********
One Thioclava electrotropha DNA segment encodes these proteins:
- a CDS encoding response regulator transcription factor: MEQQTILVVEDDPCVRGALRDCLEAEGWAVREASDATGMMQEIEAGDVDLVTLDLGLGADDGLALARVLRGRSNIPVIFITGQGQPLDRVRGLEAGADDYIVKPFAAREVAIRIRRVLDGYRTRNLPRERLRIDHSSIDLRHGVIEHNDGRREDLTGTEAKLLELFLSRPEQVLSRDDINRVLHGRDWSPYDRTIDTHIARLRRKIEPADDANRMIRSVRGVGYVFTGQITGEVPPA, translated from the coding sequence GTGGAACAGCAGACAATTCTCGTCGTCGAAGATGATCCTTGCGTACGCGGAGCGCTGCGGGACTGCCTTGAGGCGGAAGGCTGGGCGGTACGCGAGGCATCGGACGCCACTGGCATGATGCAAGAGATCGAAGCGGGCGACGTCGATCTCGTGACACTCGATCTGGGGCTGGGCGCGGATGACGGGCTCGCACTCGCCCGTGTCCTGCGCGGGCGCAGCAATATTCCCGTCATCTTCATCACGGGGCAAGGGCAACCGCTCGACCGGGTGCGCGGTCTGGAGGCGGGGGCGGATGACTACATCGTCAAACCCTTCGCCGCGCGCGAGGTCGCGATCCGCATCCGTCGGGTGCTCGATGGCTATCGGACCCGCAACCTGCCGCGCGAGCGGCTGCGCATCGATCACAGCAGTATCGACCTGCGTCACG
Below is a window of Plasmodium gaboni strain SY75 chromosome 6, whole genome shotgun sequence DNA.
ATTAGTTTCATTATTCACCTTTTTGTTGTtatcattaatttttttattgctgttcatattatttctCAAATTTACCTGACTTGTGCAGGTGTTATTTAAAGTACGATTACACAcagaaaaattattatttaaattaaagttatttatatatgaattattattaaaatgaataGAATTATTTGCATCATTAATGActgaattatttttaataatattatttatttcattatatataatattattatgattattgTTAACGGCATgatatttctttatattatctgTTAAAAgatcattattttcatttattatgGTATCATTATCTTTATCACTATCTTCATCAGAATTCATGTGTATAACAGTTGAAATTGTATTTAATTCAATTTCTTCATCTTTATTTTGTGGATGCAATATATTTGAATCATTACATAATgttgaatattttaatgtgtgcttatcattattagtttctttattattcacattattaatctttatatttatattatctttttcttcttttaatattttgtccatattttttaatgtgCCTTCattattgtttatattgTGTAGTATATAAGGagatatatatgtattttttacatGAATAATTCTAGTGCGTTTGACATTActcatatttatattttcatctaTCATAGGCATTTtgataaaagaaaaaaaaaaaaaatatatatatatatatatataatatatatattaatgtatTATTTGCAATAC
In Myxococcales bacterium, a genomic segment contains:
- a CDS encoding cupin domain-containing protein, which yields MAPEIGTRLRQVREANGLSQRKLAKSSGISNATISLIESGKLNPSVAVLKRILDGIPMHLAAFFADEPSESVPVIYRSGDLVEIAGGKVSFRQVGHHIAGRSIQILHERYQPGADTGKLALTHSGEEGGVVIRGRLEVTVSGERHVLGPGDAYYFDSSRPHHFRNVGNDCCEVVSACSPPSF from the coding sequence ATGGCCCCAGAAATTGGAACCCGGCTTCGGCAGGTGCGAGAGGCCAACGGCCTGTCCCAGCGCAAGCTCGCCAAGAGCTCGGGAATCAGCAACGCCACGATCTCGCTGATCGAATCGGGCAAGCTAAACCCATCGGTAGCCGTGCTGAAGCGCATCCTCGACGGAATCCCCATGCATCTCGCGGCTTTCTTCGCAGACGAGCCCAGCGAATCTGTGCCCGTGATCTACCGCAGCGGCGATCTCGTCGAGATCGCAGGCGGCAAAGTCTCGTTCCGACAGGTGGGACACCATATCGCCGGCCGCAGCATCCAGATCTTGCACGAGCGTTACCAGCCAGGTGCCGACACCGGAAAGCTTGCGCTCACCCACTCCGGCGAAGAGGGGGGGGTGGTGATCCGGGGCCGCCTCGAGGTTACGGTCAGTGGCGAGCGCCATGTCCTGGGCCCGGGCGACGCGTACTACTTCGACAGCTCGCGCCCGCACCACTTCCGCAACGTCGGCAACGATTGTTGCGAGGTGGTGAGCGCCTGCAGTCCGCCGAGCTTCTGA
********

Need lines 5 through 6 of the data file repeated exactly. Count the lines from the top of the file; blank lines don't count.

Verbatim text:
In Myxococcales bacterium, a genomic segment contains:
- a CDS encoding cupin domain-containing protein, which yields MAPEIGTRLRQVREANGLSQRKLAKSSGISNATISLIESGKLNPSVAVLKRILDGIPMHLAAFFADEPSESVPVIYRSGDLVEIAGGKVSFRQVGHHIAGRSIQILHERYQPGADTGKLALTHSGEEGGVVIRGRLEVTVSGERHVLGPGDAYYFDSSRPHHFRNVGNDCCEVVSACSPPSF from the coding sequence ATGGCCCCAGAAATTGGAACCCGGCTTCGGCAGGTGCGAGAGGCCAACGGCCTGTCCCAGCGCAAGCTCGCCAAGAGCTCGGGAATCAGCAACGCCACGATCTCGCTGATCGAATCGGGCAAGCTAAACCCATCGGTAGCCGTGCTGAAGCGCATCCTCGACGGAATCCCCATGCATCTCGCGGCTTTCTTCGCAGACGAGCCCAGCGAATCTGTGCCCGTGATCTACCGCAGCGGCGATCTCGTCGAGATCGCAGGCGGCAAAGTCTCGTTCCGACAGGTGGGACACCATATCGCCGGCCGCAGCATCCAGATCTTGCACGAGCGTTACCAGCCAGGTGCCGACACCGGAAAGCTTGCGCTCACCCACTCCGGCGAAGAGGGGGGGGTGGTGATCCGGGGCCGCCTCGAGGTTACGGTCAGTGGCGAGCGCCATGTCCTGGGCCCGGGCGACGCGTACTACTTCGACAGCTCGCGCCCGCACCACTTCCGCAACGTCGGCAACGATTGTTGCGAGGTGGTGAGCGCCTGCAGTCCGCCGAGCTTCTGA